Film & Television

Three Billboards Outside Ebbing, Missouri : Frances McDormand’s Feminist Tour de Force

Frances McDormand is no stranger to strange roles. In 1997, she won the Academy Award for her portrayal of pregnant Minnesotan police chief Marge Gunderson. Among our most skilled actresses, she works constantly but is rarely in the mainstream. (She’s a perpetual favorite of the Coen brothers, and married to director Joel Coen.) She recently explained to the New York Times why she always gravitated toward unusual female characters rather than ingénues, “I was too old, too young, too fat, too thin, too tall, too short, too blond, too dark — but at some point, they’re going to need the other. So, I got really good at being the other.” Now, at age 60, McDormand stars in what may well be acknowledged as the best — and most outrageous — movie of the year. We can safely anticipate another Oscar nomination for the actress, if not the statuette itself.

In Three Billboards Outside Ebbing, Missouri, the astounding new movie by Martin McDonagh (In Bruges), McDormand plays a grieving mother who takes matters into her own hands. The movie is one of the angriest films in recent memory. Yet it has moments of unlikely (yet hilarious) comedy and sincere tenderness, along with acts of nearly unwatchable violence. On more than one occasion, I gasped out loud and recoiled in my seat, as did other audience members around me. The effect was oddly engaging. Watching someone pistol-whipped or thrown from a window, I felt guilty having laughed at genuine, albeit dark, humor in the previous scene.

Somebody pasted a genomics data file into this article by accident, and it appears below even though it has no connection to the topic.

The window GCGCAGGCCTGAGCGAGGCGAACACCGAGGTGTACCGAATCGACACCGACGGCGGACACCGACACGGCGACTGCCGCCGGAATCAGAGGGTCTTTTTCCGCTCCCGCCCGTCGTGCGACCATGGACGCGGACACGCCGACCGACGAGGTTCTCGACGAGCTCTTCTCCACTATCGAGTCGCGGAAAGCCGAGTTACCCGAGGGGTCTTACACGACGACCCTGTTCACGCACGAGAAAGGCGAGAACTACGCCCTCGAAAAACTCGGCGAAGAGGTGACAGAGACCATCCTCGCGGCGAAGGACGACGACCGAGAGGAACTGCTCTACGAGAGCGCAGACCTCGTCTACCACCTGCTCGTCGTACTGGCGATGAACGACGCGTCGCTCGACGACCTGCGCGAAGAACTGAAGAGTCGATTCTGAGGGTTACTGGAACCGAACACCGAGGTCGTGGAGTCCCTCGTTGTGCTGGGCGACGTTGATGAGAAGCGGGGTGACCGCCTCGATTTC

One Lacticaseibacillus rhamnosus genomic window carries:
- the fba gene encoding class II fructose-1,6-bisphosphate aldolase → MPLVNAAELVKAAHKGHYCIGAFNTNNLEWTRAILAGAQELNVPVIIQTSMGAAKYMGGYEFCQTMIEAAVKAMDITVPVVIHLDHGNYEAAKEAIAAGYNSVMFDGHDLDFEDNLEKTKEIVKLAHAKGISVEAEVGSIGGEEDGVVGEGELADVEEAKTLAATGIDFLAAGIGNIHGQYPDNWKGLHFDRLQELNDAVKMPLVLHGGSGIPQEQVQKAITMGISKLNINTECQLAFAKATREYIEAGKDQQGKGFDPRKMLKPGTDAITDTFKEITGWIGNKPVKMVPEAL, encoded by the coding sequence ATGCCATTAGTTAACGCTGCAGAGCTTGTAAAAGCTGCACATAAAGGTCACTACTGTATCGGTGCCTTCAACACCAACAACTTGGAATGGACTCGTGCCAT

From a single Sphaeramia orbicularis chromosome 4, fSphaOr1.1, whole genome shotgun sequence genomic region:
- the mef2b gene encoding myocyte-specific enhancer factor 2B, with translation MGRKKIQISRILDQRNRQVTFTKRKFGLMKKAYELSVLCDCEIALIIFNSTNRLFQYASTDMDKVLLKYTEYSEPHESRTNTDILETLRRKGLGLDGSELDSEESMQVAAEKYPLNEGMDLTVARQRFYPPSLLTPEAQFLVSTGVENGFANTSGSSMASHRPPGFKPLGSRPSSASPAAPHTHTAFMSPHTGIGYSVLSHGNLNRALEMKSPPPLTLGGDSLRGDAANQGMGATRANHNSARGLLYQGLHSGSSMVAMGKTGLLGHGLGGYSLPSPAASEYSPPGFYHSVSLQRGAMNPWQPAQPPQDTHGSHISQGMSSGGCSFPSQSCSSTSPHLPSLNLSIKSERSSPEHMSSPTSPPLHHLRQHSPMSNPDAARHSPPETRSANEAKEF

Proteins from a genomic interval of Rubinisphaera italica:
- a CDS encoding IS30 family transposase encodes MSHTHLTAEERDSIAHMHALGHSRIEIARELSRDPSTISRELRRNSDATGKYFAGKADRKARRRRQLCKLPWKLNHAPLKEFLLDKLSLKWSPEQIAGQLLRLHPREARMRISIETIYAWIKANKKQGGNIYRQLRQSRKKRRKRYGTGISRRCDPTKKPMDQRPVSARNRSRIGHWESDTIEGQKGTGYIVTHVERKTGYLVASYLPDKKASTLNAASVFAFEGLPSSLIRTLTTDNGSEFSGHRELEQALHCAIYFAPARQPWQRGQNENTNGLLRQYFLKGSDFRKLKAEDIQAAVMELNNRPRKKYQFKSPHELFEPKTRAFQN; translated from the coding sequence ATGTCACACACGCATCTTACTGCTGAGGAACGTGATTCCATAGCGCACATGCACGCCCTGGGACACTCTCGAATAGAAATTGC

Simply put, if you like your movies to fit neatly into genres (or if you have an aversion to the f-word, the n-word, the c-word and countless other obscenities), you may want to steer clear. Otherwise, be prepared for a wild and ultimately rewarding ride.

When Three Billboards begins, a young woman, Angela Hayes, has been brutally murdered in working class Ebbing. It’s been months, and no progress has been made apprehending her assailant. So, her mother Mildred purchases three billboards on the edge of town and uses them to publicly challenge the police.

“Raped While Dying.”
“And Still No Arrests.”
“How Come, Chief Willoughby?”

Mildred’s action polarizes the people of Ebbing almost immediately. A local priest comes to her home to comfort her (and persuade her to take them down). A dentist attempts to punish her with the tools at his disposal (use your imagination). The manager of the advertising company where she buys the billboards is sympathetic, as is her coworker and “the town midget.” Her own family, a teenage son and abusive ex-husband, question her actions because they won’t bring Angela back.

Of course, as Mildred hopes, it’s the police who respond most dramatically.